Due to the underlying pathology, all patients were treated with a 23-gauge pars plana vitrectomy (ppv). The small-calibre instrument was chosen because it simplifies the surgical procedure (lack of suturing), causes less discomfort, and yields a faster improvement of visual acuity in comparison to 'conventional' 20-gauge instrumentation [18].

In addition to ppv, a variety of procedures were performed according to the individual patient's requirements (Table 2). Most frequently, the vitrectomy was combined with endolaser photocoagulation (n=11, 57.9%) and membrane peeling (n=8, 42.1%). Phacoemulsification and implantation of a posterior chamber intra-ocular lens (PCIOL) was performed in 8 cases (42.1%), and all 12 cases with retinal detachment as the leading diagnosis received a precautionary scleral suture.

Table 2: Operations View Table 2

Three of the operations were graded 'easy', two 'difficult', and the remaining 14 operations 'very difficult'.

Despite the short observation period, the visual acuity improved noticably; the median visual acuity after surgery was 1.6 logMAR as compared to 1.9 logMAR before the operations, and the median difference was -0.1 logMAR, equalling one line on visual chart. 11 of the operated eyes (57.9%) showed some degree of improvement of visual acuity, and in three eyes (15.8%) the difference exceeded 1.0 logMAR (Figure 1).

Figure 1: Visual acuity 1-7 days after vitreoretinal surgery as compared to baseline View Figure 1



There is a great demand for vitreoretinal surgery in developing countries, and consequently the need for tertiary eye care centres with the required units and equipment as well as appropriate training facilities of vitreoretinal surgeons is eminent. As a result of out long-standing experiences in Kenya, Nepal and Myanmar we can state:
• International cooperation should respond to demand from institutions and/or ophthalmologists in the host country as opposed to being superimposed by foreign countries or NGOs ("paternal philanthropy").
• A long-term perspective with well-defined targets and a clear-cut phasing-out strategy must be defined at the beginning of the partnership.

The improvement of the population's health in poor countries is an immensely demanding and complex task, and the treatment of eye diseases and prevention of blindness are no exception to this rule. While improvements are attainable even under limited funding circumstances [19], they require an integrated approach that homogeneously considers the aspects of availability and affordability of resources, their accessibility for and utilization by the general public, and the quality of delivered care. Evaluations of health care development programmes have shown that substantial funds can be expended without much benefit for the population in impoverished environments; moreover, introduction of treatment facilities without an integrated approach for their utilization may even aggravate poverty due to non-sustainable financial efforts for their accession [20].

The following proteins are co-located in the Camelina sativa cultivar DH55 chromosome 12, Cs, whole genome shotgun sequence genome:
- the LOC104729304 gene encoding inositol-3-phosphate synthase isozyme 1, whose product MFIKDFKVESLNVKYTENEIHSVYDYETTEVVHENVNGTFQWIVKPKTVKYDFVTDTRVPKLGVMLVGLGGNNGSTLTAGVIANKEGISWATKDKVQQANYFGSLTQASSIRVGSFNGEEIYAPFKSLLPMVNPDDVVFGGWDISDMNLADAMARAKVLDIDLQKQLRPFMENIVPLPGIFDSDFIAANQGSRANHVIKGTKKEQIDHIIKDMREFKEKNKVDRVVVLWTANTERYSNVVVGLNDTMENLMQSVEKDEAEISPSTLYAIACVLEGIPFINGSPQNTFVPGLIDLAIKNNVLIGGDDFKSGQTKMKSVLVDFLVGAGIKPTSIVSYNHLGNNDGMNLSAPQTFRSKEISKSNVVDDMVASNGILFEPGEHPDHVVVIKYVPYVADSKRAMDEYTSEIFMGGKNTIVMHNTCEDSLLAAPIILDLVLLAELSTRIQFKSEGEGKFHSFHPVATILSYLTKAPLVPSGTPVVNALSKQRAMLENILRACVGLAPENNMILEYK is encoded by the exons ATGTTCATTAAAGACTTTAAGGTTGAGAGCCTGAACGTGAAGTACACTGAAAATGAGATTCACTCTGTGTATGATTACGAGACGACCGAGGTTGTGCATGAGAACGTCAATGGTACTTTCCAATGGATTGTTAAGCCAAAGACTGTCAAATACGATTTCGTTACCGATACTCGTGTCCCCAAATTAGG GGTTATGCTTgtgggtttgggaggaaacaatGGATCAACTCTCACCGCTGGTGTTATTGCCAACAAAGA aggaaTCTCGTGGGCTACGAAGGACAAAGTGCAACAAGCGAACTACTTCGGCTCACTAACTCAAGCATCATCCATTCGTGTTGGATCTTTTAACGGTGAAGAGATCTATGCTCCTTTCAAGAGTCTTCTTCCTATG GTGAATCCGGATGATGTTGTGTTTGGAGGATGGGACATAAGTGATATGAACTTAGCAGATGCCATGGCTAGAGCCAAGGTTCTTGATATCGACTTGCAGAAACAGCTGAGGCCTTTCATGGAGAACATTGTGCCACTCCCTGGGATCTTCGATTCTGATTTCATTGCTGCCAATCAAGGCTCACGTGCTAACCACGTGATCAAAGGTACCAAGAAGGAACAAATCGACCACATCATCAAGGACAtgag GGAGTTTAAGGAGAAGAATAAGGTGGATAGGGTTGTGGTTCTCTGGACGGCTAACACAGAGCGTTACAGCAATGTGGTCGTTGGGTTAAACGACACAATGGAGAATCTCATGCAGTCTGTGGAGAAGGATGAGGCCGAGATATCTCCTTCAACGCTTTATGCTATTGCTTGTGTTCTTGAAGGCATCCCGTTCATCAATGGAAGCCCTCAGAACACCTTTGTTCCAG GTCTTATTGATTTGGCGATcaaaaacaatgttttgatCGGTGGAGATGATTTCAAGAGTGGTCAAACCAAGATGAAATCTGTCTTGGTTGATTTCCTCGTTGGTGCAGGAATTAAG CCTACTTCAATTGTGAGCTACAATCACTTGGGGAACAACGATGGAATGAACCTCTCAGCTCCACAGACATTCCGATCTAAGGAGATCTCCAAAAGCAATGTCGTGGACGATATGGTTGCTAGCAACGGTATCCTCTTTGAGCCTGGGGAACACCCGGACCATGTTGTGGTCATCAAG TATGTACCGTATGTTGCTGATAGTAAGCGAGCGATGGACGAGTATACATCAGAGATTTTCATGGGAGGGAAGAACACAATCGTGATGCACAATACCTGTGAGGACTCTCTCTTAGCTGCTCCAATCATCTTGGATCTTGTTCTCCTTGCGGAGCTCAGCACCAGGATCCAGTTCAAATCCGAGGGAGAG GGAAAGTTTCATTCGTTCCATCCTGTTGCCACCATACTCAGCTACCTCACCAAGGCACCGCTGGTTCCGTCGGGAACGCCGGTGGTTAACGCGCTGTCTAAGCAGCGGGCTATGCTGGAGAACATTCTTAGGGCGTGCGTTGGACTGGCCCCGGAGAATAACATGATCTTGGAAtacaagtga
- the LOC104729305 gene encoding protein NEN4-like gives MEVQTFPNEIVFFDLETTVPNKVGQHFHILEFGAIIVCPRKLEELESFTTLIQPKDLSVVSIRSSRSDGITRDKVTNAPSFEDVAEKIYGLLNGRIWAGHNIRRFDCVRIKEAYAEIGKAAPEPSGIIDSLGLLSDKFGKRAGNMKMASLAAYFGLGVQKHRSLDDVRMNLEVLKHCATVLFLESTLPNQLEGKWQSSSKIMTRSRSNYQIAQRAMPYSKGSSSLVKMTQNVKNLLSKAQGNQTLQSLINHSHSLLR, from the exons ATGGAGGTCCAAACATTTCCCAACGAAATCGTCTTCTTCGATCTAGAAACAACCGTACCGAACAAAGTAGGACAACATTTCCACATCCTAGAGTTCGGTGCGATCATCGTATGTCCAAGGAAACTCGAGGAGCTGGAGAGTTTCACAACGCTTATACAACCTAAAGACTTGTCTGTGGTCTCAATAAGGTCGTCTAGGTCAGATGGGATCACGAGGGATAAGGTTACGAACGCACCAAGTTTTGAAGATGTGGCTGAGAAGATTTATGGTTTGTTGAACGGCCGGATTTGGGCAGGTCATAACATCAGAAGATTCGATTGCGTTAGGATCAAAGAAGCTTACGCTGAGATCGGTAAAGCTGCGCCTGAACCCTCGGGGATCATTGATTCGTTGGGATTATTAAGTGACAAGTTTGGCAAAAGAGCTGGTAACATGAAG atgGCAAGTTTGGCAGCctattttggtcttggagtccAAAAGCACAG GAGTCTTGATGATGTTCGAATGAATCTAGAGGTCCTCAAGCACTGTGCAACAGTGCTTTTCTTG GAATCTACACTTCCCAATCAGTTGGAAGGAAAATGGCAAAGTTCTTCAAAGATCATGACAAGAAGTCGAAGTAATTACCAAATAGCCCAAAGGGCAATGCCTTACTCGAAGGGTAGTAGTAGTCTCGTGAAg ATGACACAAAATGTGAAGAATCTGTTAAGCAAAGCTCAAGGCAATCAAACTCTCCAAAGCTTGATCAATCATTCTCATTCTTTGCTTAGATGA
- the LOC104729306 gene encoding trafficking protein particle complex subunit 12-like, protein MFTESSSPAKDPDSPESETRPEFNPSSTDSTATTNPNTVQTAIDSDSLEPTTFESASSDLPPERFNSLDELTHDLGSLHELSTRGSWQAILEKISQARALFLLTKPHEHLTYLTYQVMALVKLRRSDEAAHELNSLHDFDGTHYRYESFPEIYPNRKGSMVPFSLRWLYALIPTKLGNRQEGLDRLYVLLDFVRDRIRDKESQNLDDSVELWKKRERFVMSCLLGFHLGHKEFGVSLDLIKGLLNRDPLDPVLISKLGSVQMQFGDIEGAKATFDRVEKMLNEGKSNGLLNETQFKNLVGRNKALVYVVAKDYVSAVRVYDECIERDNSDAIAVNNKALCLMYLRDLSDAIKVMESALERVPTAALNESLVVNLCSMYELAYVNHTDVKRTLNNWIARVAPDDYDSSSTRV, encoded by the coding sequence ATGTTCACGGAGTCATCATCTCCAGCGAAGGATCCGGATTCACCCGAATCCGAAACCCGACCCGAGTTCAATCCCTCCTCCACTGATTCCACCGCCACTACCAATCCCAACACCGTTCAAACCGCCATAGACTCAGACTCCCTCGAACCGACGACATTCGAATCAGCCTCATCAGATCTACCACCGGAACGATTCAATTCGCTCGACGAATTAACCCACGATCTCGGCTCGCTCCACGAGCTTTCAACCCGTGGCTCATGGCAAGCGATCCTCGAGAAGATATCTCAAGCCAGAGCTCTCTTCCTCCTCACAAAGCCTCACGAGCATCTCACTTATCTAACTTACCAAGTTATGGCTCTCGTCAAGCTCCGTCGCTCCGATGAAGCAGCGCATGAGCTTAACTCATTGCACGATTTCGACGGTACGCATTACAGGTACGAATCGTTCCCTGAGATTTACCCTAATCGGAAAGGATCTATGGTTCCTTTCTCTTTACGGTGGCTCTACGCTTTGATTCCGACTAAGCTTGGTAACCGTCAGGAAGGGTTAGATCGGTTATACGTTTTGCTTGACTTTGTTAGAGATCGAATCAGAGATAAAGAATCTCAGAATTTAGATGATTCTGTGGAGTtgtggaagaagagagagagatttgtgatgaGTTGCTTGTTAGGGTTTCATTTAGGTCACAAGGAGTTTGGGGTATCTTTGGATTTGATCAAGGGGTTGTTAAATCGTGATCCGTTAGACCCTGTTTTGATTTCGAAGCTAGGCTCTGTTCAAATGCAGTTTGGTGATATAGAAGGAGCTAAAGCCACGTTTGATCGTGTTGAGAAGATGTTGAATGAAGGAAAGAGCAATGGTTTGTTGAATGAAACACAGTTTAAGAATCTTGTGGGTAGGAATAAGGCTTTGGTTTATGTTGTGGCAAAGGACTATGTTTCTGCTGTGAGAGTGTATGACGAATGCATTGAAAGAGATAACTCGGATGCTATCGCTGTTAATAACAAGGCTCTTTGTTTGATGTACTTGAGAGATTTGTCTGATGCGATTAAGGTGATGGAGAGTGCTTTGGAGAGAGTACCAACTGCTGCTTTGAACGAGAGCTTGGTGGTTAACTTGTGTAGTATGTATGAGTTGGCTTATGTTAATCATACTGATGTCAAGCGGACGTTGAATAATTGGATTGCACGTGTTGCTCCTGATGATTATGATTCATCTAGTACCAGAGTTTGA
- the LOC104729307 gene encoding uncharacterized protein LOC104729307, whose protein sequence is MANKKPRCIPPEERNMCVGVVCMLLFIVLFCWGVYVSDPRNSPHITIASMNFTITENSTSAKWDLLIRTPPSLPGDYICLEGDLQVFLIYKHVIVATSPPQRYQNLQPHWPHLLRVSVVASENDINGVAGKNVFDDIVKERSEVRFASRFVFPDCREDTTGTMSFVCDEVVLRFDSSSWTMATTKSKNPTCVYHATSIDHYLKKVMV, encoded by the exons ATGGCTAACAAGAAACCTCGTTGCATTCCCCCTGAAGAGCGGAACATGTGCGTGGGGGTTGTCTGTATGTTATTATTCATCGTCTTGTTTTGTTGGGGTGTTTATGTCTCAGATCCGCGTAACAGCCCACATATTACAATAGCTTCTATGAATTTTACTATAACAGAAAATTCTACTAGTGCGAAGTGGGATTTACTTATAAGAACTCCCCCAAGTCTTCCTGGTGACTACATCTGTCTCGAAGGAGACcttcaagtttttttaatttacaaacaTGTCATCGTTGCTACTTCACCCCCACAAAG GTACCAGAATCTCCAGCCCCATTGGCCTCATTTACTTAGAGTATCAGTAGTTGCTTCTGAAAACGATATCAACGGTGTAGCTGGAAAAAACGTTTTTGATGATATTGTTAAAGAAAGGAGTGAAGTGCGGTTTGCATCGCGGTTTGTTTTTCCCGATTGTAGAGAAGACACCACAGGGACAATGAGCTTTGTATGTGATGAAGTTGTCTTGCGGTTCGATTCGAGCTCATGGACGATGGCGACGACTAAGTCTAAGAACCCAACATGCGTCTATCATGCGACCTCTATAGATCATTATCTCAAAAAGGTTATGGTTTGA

Consequently, it is not beneficial (and may even be detrimental) to simply purchase and deliver machinery for modern treatment without making sure that the ultimate goal-improvement of a population's health status-is being met. On the contrary, our Myanmar experience shows that the availability of technical equipment as such is one of the areas with relatively low deficiencies, but that the utilization of advanced equipment requires local education and training.

Overall, the assessment of the one-week training programme was very positive from the side of the participants and the instructors, respectively. In the meantime, one of the participants (CWL) has spent 6 months at the Department of Ophthalmology, University Ludwig Maximilian Munich, and an upcoming programme in Myanmar is scheduled for May, 2014.

The first lesson to be learned from the first implementation of the programme is the high standard of surgical skill already present; the cataract surgical rate (CSR) in Myanmar was 1,600/1,000,000, indicating a fairly high penetration of ocular surgery in comparison to other LDC and developing countries [21,22]. Although this didn't pertain to the more complex-and technically demanding-vitreoretinal procedures, it did indeed facilitate the teaching and made the one-week instruction/supervision programme all the more worthwhile. As a matter of fact, in retrospect the very good standards in basic ophthalmological surgery were a precaution of success of the fairly short period of teaching. Based on this experience, short-term residencies of Myanmar colleagues in high-volume tertiary eye care centres in developed countries would be an excellent method of stepwise qualification; unfortunately, Myanmar's current system of postgraduate education requires 12-month periods of abroad residency to be spent in a single country, which is less than ideal from this point of view.